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Why and How to Decant Wine

Posting date: 1st March 2007 16:50

Three Reasons for Decanting Wine

  • Old wines that have been cellared properly will contain sediment due to the aging process. By properly decanting the wine, the sediment will remain in the bottle.
  • Young full-bodied red wines can benefit from decanting. When the wine comes in contact with oxygen, the aromas present in the wine are released. The decanter in this case should be a wide bottomed decanter. Wide body decanters provide more surface area for oxygen to allow aromas from the wine to be released. It should be noted that simply removing the cork from a bottle to let a wine "breath" accomplishes very little as the surface area of the wine in contact wiht the air is so small.
  • The presentation of wine in a beautiful crystal decanter adds to the ambience of a beautifully set table and prepared dinner.

How to Decant Aged Wine

For old wines with sediment one needs to be very diligent about pouring the wine into a decanter. First, stand the bottle up for several hours to allow the sediment to settle at the bottom. Fine sediment will take longer to settle to the bottom of the bottle. When in a hurry, and with fine wine you never should be, you can also pour the wine by keeping the same side facing down as it was in your wine rack.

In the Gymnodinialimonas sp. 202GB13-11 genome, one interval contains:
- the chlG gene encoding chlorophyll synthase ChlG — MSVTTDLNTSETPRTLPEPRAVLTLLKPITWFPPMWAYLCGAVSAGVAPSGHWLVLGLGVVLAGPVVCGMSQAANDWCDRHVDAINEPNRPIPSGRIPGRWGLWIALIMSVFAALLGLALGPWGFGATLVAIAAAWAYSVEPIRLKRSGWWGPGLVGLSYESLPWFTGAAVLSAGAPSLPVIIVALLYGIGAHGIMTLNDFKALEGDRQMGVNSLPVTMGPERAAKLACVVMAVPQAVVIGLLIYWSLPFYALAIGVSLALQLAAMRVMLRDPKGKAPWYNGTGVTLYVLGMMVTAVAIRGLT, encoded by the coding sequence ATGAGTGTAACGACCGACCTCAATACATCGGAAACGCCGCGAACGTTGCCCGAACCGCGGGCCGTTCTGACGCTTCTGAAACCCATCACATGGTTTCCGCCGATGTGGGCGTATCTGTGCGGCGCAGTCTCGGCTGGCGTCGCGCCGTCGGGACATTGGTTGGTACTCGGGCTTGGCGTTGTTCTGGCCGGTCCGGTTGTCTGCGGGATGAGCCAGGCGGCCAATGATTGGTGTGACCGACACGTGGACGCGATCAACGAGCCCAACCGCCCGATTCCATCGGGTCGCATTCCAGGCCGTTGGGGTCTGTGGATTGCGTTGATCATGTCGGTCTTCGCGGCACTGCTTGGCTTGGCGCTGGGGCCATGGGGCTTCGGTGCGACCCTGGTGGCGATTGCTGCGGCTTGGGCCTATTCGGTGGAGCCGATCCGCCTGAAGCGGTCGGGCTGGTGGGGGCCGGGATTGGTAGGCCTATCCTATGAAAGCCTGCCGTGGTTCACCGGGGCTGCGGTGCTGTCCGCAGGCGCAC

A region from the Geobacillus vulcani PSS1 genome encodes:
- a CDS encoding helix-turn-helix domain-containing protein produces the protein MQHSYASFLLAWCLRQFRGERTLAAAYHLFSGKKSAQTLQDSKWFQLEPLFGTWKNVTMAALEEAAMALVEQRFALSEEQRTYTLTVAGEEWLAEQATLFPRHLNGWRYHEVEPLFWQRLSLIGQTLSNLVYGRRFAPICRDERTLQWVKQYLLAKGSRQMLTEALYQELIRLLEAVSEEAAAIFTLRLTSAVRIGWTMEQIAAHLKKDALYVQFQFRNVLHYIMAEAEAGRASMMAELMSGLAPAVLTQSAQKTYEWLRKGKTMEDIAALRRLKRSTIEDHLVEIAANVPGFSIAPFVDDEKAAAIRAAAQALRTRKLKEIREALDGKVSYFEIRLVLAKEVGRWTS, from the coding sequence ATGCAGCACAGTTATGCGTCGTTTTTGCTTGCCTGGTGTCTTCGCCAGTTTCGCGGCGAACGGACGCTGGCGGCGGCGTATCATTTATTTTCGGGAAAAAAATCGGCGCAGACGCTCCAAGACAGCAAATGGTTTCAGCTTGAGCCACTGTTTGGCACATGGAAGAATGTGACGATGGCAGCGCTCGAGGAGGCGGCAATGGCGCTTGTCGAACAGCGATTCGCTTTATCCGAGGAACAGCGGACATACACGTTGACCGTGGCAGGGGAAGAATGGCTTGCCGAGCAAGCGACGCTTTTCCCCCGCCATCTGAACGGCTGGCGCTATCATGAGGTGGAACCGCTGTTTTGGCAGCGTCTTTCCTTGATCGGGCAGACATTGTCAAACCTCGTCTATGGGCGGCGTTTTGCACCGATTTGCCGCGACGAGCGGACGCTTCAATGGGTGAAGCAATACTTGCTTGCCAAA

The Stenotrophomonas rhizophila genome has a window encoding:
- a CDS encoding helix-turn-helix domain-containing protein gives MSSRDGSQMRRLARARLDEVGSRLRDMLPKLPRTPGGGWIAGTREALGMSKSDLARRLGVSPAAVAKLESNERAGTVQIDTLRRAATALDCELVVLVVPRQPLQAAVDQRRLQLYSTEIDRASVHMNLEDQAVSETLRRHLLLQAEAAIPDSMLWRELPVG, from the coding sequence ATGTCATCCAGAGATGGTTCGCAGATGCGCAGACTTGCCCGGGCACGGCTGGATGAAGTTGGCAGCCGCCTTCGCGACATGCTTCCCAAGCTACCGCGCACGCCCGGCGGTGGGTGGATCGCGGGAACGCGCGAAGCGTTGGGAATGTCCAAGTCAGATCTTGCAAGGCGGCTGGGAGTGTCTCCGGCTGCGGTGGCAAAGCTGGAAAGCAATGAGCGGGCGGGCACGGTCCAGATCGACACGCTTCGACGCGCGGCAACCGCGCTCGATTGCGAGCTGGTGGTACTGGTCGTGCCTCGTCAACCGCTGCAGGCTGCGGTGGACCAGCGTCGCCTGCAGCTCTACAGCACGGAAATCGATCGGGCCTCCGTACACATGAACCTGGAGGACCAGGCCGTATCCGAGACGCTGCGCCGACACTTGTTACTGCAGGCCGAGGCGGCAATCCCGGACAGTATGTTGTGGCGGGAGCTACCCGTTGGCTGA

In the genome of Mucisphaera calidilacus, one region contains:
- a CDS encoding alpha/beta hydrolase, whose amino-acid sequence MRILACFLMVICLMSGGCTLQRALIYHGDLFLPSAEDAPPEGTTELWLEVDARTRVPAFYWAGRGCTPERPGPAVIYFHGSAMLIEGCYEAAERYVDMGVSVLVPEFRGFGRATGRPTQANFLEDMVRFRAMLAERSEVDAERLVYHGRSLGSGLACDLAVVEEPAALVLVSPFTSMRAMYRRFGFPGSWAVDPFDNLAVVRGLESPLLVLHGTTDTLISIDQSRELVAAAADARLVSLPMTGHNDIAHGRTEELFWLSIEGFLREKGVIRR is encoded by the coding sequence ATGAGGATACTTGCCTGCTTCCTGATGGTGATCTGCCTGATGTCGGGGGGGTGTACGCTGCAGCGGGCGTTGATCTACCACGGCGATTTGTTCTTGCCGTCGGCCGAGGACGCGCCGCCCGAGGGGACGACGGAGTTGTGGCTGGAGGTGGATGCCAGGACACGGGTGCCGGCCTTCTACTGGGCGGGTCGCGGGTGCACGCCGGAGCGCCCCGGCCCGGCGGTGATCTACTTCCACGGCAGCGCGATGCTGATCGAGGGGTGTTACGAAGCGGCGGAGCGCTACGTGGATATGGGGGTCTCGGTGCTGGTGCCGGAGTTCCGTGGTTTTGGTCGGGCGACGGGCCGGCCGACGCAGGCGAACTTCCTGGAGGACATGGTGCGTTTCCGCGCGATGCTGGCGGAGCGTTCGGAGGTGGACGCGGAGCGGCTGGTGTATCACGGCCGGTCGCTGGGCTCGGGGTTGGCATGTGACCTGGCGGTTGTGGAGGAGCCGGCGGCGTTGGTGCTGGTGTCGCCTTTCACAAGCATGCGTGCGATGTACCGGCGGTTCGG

Use a lit candle or lamp. Hold the bottle of wine so that the area just below the neck of the wine bottle can be seen through the light while pouring. Ever so slowly begin pouring the aged wine into the decanter. Be patient. Hold the bottle as much as possible perpendicular to the candle. As the last one-third of the wine is poured, carefully watch for sediment. Stop pouring when any sediment appears in the neck of the bottle.

How to Decant Young Red Wine

For young red wines, splash the wine into the decanter. The more it splashes into the decanter, the more it comes in contact with oxygen. Let the wine settle and rest for a short time. You should note than when in contact with air the oxidation process is taking place, a little of which will alter the flavour of the wine for the better. A lot oxidation will create more and more vinegar, steadily overpowering any nice flavours the wine had.

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18 Sep 2019